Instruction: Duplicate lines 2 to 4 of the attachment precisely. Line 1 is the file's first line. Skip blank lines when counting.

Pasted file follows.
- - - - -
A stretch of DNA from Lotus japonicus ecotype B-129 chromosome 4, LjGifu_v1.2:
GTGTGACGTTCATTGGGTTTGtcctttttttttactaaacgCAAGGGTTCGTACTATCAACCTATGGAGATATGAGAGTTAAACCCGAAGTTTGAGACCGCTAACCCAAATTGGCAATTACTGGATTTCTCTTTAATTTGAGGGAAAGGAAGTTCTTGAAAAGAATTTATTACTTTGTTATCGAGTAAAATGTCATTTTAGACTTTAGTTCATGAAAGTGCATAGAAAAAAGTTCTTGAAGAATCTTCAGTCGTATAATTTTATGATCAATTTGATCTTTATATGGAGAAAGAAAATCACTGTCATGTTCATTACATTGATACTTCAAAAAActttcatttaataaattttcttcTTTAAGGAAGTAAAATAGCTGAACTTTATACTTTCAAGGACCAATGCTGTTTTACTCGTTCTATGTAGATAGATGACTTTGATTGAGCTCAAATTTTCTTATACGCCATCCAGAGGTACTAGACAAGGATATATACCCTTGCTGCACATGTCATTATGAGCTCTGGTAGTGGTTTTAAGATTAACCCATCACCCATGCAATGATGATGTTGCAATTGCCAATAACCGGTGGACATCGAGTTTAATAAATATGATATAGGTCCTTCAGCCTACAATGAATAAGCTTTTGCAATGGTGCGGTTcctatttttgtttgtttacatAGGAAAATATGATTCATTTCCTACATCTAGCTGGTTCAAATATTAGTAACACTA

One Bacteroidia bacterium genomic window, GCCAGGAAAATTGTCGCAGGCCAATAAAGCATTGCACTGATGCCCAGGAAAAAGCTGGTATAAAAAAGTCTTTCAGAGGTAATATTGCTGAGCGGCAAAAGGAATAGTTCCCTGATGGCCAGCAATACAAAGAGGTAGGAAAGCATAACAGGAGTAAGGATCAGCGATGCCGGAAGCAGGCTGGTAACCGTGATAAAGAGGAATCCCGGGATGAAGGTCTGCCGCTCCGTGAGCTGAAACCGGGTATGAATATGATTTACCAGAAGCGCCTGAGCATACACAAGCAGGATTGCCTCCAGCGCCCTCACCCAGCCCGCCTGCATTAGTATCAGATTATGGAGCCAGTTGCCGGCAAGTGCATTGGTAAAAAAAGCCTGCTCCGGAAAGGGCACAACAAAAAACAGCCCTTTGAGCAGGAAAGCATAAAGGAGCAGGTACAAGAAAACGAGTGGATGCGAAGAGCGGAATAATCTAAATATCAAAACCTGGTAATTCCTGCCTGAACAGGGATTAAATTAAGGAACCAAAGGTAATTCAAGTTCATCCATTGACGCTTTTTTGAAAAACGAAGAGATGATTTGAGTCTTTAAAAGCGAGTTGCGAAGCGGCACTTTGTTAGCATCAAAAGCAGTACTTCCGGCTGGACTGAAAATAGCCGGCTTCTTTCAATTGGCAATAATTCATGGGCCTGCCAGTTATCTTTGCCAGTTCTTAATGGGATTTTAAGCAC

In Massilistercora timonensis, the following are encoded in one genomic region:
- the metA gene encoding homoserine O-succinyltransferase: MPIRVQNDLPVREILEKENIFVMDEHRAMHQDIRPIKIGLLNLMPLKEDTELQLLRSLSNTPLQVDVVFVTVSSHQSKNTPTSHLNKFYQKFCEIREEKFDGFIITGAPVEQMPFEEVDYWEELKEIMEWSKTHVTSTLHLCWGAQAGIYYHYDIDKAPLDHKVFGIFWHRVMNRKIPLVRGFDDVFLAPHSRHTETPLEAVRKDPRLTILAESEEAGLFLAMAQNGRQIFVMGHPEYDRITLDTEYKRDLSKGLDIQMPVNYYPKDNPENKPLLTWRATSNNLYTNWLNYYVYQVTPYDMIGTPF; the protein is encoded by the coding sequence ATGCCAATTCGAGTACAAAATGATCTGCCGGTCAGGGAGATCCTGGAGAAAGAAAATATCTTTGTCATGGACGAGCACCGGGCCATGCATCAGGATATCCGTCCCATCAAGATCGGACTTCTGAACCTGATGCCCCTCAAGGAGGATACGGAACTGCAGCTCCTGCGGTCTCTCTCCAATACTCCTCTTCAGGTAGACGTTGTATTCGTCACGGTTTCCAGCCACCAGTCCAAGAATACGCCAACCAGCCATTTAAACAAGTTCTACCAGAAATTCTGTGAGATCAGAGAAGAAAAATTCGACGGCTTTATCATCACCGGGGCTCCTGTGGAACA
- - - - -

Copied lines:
GTGTGACGTTCATTGGGTTTGtcctttttttttactaaacgCAAGGGTTCGTACTATCAACCTATGGAGATATGAGAGTTAAACCCGAAGTTTGAGACCGCTAACCCAAATTGGCAATTACTGGATTTCTCTTTAATTTGAGGGAAAGGAAGTTCTTGAAAAGAATTTATTACTTTGTTATCGAGTAAAATGTCATTTTAGACTTTAGTTCATGAAAGTGCATAGAAAAAAGTTCTTGAAGAATCTTCAGTCGTATAATTTTATGATCAATTTGATCTTTATATGGAGAAAGAAAATCACTGTCATGTTCATTACATTGATACTTCAAAAAActttcatttaataaattttcttcTTTAAGGAAGTAAAATAGCTGAACTTTATACTTTCAAGGACCAATGCTGTTTTACTCGTTCTATGTAGATAGATGACTTTGATTGAGCTCAAATTTTCTTATACGCCATCCAGAGGTACTAGACAAGGATATATACCCTTGCTGCACATGTCATTATGAGCTCTGGTAGTGGTTTTAAGATTAACCCATCACCCATGCAATGATGATGTTGCAATTGCCAATAACCGGTGGACATCGAGTTTAATAAATATGATATAGGTCCTTCAGCCTACAATGAATAAGCTTTTGCAATGGTGCGGTTcctatttttgtttgtttacatAGGAAAATATGATTCATTTCCTACATCTAGCTGGTTCAAATATTAGTAACACTA

One Bacteroidia bacterium genomic window, GCCAGGAAAATTGTCGCAGGCCAATAAAGCATTGCACTGATGCCCAGGAAAAAGCTGGTATAAAAAAGTCTTTCAGAGGTAATATTGCTGAGCGGCAAAAGGAATAGTTCCCTGATGGCCAGCAATACAAAGAGGTAGGAAAGCATAACAGGAGTAAGGATCAGCGATGCCGGAAGCAGGCTGGTAACCGTGATAAAGAGGAATCCCGGGATGAAGGTCTGCCGCTCCGTGAGCTGAAACCGGGTATGAATATGATTTACCAGAAGCGCCTGAGCATACACAAGCAGGATTGCCTCCAGCGCCCTCACCCAGCCCGCCTGCATTAGTATCAGATTATGGAGCCAGTTGCCGGCAAGTGCATTGGTAAAAAAAGCCTGCTCCGGAAAGGGCACAACAAAAAACAGCCCTTTGAGCAGGAAAGCATAAAGGAGCAGGTACAAGAAAACGAGTGGATGCGAAGAGCGGAATAATCTAAATATCAAAACCTGGTAATTCCTGCCTGAACAGGGATTAAATTAAGGAACCAAAGGTAATTCAAGTTCATCCATTGACGCTTTTTTGAAAAACGAAGAGATGATTTGAGTCTTTAAAAGCGAGTTGCGAAGCGGCACTTTGTTAGCATCAAAAGCAGTACTTCCGGCTGGACTGAAAATAGCCGGCTTCTTTCAATTGGCAATAATTCATGGGCCTGCCAGTTATCTTTGCCAGTTCTTAATGGGATTTTAAGCAC

In Massilistercora timonensis, the following are encoded in one genomic region: